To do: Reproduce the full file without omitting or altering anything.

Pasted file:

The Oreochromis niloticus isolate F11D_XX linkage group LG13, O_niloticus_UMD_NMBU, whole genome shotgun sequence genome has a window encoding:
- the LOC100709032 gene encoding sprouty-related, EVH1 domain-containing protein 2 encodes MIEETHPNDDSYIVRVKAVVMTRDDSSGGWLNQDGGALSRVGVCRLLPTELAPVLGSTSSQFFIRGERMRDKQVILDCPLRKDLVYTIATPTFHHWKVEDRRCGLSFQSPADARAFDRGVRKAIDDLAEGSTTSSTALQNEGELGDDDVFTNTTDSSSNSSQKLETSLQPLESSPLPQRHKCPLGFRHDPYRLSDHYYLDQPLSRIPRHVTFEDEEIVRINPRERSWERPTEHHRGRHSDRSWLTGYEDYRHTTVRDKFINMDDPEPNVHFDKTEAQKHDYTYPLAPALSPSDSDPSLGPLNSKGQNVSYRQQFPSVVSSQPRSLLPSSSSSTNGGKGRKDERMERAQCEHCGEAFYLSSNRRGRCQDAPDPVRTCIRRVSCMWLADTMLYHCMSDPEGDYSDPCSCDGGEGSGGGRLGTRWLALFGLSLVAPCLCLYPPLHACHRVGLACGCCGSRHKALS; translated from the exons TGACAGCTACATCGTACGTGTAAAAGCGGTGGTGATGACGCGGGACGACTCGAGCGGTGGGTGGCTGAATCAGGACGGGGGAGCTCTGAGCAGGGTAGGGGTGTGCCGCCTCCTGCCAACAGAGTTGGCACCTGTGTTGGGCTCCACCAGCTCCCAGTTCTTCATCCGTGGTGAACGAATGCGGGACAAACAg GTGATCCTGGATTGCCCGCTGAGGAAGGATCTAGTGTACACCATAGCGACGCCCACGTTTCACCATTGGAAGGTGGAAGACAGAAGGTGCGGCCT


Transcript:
The Oreochromis niloticus isolate F11D_XX linkage group LG13, O_niloticus_UMD_NMBU, whole genome shotgun sequence genome has a window encoding:
- the LOC100709032 gene encoding sprouty-related, EVH1 domain-containing protein 2 encodes MIEETHPNDDSYIVRVKAVVMTRDDSSGGWLNQDGGALSRVGVCRLLPTELAPVLGSTSSQFFIRGERMRDKQVILDCPLRKDLVYTIATPTFHHWKVEDRRCGLSFQSPADARAFDRGVRKAIDDLAEGSTTSSTALQNEGELGDDDVFTNTTDSSSNSSQKLETSLQPLESSPLPQRHKCPLGFRHDPYRLSDHYYLDQPLSRIPRHVTFEDEEIVRINPRERSWERPTEHHRGRHSDRSWLTGYEDYRHTTVRDKFINMDDPEPNVHFDKTEAQKHDYTYPLAPALSPSDSDPSLGPLNSKGQNVSYRQQFPSVVSSQPRSLLPSSSSSTNGGKGRKDERMERAQCEHCGEAFYLSSNRRGRCQDAPDPVRTCIRRVSCMWLADTMLYHCMSDPEGDYSDPCSCDGGEGSGGGRLGTRWLALFGLSLVAPCLCLYPPLHACHRVGLACGCCGSRHKALS; translated from the exons TGACAGCTACATCGTACGTGTAAAAGCGGTGGTGATGACGCGGGACGACTCGAGCGGTGGGTGGCTGAATCAGGACGGGGGAGCTCTGAGCAGGGTAGGGGTGTGCCGCCTCCTGCCAACAGAGTTGGCACCTGTGTTGGGCTCCACCAGCTCCCAGTTCTTCATCCGTGGTGAACGAATGCGGGACAAACAg GTGATCCTGGATTGCCCGCTGAGGAAGGATCTAGTGTACACCATAGCGACGCCCACGTTTCACCATTGGAAGGTGGAAGACAGAAGGTGCGGCCT